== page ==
Megan McArdle says, forget about building massive flood gates in NYC

And she’s right – it would never clear the lawsuits and environmental hurdles. Rebuilding the West Side Highway proved impossible because its construction was met, literally block-by-block, by law suits. The Coney Island boardwalk replacement was stymied for years by environmentalists demanding more studies on the impact that might be caused by replacing wood with plastic boards (and probably, the forced relocation of the rats and homeless types living under it). This is amusing because just last week a federal judge tossed out the opponents’ latest suit and this week Hurricane Sandy took matters into her own hands. Ha! But I digress.

It’s practically impossible to build anything new in New York City and certainly nothing in less than a decade, minimum – witness the “freedom Tower” down where the Trade Center once stood. Amazing to think that the Empire State Building took 18 months to assemble the land and complete. Eighteen months! Never again.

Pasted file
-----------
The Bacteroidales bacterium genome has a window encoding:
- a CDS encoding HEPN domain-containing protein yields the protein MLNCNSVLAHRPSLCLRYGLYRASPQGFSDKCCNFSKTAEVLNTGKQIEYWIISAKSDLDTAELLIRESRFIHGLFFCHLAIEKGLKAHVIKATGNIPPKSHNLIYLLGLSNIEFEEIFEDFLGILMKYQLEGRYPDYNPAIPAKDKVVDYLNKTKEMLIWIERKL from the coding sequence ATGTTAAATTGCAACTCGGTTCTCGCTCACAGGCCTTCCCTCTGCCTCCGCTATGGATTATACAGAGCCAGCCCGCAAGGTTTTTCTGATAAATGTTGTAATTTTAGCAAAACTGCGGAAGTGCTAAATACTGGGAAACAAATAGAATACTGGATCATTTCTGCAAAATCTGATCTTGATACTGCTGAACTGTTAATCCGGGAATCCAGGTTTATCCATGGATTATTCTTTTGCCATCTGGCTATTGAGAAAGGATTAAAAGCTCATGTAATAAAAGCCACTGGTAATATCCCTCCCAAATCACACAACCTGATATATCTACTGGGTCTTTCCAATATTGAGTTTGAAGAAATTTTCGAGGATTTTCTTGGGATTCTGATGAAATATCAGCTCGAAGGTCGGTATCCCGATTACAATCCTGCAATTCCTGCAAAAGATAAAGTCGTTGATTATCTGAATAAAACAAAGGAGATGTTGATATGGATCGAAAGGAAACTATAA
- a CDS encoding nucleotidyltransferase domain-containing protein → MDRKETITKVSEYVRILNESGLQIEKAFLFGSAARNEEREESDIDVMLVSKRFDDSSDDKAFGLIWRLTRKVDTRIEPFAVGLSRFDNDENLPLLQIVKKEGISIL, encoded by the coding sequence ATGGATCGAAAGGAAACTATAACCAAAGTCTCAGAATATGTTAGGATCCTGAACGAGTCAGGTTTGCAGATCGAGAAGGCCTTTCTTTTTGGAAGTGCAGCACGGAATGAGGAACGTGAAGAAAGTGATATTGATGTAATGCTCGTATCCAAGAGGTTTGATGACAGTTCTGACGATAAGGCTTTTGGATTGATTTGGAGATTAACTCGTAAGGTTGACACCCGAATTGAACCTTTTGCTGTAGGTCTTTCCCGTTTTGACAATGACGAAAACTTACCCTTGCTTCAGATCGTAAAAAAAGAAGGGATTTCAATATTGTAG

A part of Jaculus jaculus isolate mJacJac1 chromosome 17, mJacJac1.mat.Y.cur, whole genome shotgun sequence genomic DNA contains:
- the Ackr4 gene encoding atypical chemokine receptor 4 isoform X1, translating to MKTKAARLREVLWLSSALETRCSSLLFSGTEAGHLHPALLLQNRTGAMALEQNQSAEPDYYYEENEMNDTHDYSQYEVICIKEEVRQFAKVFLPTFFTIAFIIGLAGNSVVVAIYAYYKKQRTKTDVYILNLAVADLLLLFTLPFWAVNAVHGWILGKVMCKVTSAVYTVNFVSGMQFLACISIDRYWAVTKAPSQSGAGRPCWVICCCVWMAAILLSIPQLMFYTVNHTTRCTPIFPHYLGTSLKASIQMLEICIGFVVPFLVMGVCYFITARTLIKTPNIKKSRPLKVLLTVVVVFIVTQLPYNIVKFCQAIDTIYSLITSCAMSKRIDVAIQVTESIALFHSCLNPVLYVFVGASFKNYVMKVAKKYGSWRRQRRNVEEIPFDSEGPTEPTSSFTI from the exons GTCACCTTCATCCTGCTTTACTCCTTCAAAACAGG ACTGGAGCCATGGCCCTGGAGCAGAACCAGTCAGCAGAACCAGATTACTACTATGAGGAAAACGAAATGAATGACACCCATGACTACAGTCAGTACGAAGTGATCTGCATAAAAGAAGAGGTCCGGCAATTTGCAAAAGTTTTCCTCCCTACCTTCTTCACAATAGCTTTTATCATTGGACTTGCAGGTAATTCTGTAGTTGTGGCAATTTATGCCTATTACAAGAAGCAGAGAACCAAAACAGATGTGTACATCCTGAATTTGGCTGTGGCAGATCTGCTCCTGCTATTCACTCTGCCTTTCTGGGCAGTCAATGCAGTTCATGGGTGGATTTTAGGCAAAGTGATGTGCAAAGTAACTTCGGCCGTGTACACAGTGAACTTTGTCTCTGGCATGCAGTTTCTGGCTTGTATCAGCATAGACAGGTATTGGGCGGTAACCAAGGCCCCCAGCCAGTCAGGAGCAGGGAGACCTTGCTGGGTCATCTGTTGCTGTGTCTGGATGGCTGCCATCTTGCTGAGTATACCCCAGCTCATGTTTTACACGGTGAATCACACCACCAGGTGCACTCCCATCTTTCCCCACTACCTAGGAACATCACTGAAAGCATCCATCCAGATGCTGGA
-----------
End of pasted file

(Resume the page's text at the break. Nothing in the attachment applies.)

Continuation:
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4 responses to “Megan McArdle says, forget about building massive flood gates in NYC

  1. Fred2

    100% right, for 10billion or 100 billion you could install a lot of high impact safety systems in NYC. (and have it done this century)

    Another thing, she fails to mention what happens to the Hudson’s water if you plug the exits? Hint. It’ll rise too.

  2. db

    One might say some review of major undertakings within NYC isn’t always a bad thing. If Robert Moses, had his way, NYC would be interesting to look at today…especially if you were located under some of his planned highways within the city.

  3. Oh, and when Greenwich residents went to the fore-mentioned Coney Island Pier, memorial park at the Freedom Tower site, or Empire State building, they weren’t adding to the traffic, crowds in the subways, pedestrian congestion on the sidewalks or lines at tolls…NY was just lucky to have your business and opportunity to see you!

  4. Earth Image

    NYC has several back door entrances for both tidal and river flooding – and that’s where they dump the combined sewers of both storm and (un)-sanitary water.